From the PMH Volunteer Bookshelf

Looking for your next book to read? Check out these recommendations from members of the Museum’s Volunteer Book Club.

Priceless: How I Went Undercover to Rescue the World’s Stolen Treasures by Robert K. Wittman

My recommendation is Priceless: How I Went Undercover to Rescue the World’s Stolen Treasures by Robert K. Wittman.  We read this in the Volunteer Book Club a few years ago, and it’s been one of my favorites.  As a true crime fan, I enjoyed how this memoir combined elements of intrigue, personal struggles, bureaucratic red tape, and the world of art thieves.  Even though it read like a mystery, the best part was learning about the way the FBI works and about the stolen works of art.

– Cathy Jin

At Home: A Short History of Private Life by Bill Bryson

The book I recommend is At Home: A Short History of Private Life by Bill Bryson. It is one of my favorite books of all time. Bryson uses his own 200 year old Victorian home in England as an entree into the history of each room in the house going back to medieval times. Bryson chronicles the historical significance of domestic spaces in his usual witty, well written style.  Readers will find out interesting facts such as why we have salt and pepper and not salt and cinnamon, what is “the board” in room and board and why do we have dining rooms. This book is available in both print and audio editions. The print version is 536 pages (but it was one those books I did not want to put down in spite of the number of pages).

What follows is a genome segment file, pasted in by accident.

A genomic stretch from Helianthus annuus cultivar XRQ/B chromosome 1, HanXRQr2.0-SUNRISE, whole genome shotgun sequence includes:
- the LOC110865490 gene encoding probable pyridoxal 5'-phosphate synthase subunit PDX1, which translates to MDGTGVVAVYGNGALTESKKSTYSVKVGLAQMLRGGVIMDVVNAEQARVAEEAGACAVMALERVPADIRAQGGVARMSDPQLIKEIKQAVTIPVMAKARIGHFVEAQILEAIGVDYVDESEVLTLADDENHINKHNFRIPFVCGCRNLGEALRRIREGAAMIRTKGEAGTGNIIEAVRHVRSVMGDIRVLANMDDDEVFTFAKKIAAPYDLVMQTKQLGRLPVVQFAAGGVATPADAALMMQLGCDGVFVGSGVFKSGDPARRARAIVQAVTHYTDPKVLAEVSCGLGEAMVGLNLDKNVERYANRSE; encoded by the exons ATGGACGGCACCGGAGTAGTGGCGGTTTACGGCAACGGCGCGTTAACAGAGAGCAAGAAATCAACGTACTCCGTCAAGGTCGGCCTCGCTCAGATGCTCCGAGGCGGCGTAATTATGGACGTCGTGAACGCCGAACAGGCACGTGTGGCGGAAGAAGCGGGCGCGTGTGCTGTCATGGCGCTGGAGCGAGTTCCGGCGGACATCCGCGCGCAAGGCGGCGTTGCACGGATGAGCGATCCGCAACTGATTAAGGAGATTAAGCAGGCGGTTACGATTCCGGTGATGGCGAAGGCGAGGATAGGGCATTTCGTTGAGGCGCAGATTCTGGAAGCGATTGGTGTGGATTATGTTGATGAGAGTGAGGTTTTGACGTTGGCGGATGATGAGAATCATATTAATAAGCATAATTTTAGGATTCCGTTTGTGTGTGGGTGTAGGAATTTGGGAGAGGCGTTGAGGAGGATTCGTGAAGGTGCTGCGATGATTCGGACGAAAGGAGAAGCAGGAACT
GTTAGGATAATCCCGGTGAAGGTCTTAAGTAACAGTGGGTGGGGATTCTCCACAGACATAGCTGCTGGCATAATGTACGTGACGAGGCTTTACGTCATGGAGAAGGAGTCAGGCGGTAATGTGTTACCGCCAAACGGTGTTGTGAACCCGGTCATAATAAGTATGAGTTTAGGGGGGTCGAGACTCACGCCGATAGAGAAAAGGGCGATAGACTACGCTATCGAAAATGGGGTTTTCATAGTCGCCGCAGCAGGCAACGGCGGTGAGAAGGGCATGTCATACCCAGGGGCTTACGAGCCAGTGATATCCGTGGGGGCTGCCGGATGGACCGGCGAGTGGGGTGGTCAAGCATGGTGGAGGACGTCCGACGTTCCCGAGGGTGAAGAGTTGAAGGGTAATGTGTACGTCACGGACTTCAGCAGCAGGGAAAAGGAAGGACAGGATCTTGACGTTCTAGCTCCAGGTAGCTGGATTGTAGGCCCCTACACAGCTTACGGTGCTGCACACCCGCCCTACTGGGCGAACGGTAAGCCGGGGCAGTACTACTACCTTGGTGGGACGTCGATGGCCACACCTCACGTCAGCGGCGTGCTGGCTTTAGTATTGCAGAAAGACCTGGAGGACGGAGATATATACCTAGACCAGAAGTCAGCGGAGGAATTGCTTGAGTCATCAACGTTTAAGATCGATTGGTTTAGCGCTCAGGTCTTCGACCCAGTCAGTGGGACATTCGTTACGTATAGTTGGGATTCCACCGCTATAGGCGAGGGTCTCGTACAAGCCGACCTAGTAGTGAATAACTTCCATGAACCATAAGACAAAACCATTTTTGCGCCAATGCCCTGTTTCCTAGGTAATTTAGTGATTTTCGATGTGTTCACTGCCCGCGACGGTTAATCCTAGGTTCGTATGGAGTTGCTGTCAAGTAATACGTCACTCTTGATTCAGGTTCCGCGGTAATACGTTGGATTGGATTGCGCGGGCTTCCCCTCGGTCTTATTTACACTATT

– Andrea Sossin-Bergman

This book is available in ebook and audiobook formats from Pasadena Public Library:

Marmee & Louisa by Eve LaPlante

I would like to mention Marmee & Louisa by Eve LaPlante. This was the last book we had the opportunity to discuss at our most recent Book Club meeting. The author, who is connected to the family as a cousin, provided a lot of interesting information that was new to me. The movies made about the Little Women idealize the family whereas this book gives us the facts. This is my opinion however; not everyone in the Book Club felt the same. 

– Susie Berzsenyi

The Tattooist of Auschwitz by Heather Morris

I just finished reading The Tattooist of Auschwitz by Heather Morris.  It is a well written story based on a true story.  It covers a difficult subject, the holocaust. It’s fast moving, very engaging, and a love story. It’s a very emotionally moving book and well worth reading.  The author is a native of New Zealand but now resides in Australia. She was introduced to the main character who entrusted her with intimate details of his life during the holocaust.

– Nancy Feldman

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